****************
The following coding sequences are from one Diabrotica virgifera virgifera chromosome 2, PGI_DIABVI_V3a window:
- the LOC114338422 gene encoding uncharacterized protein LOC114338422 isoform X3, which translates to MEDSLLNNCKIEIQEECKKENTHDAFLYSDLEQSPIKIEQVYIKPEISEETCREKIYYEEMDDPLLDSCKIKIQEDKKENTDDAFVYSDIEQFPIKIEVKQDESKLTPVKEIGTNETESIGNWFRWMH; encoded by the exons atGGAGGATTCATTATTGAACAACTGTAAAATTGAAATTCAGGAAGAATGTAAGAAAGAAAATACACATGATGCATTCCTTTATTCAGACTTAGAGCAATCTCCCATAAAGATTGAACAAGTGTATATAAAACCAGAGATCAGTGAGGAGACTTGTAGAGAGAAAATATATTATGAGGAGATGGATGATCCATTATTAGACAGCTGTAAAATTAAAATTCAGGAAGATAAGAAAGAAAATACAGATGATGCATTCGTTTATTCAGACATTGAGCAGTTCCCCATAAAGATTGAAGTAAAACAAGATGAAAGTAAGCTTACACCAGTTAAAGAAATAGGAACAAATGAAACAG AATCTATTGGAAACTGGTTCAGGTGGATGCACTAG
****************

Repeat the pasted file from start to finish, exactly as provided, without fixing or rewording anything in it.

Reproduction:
The following coding sequences are from one Diabrotica virgifera virgifera chromosome 2, PGI_DIABVI_V3a window:
- the LOC114338422 gene encoding uncharacterized protein LOC114338422 isoform X3, which translates to MEDSLLNNCKIEIQEECKKENTHDAFLYSDLEQSPIKIEQVYIKPEISEETCREKIYYEEMDDPLLDSCKIKIQEDKKENTDDAFVYSDIEQFPIKIEVKQDESKLTPVKEIGTNETESIGNWFRWMH; encoded by the exons atGGAGGATTCATTATTGAACAACTGTAAAATTGAAATTCAGGAAGAATGTAAGAAAGAAAATACACATGATGCATTCCTTTATTCAGACTTAGAGCAATCTCCCATAAAGATTGAACAAGTGTATATAAAACCAGAGATCAGTGAGGAGACTTGTAGAGAGAAAATATATTATGAGGAGATGGATGATCCATTATTAGACAGCTGTAAAATTAAAATTCAGGAAGATAAGAAAGAAAATACAGATGATGCATTCGTTTATTCAGACATTGAGCAGTTCCCCATAAAGATTGAAGTAAAACAAGATGAAAGTAAGCTTACACCAGTTAAAGAAATAGGAACAAATGAAACAG AATCTATTGGAAACTGGTTCAGGTGGATGCACTAG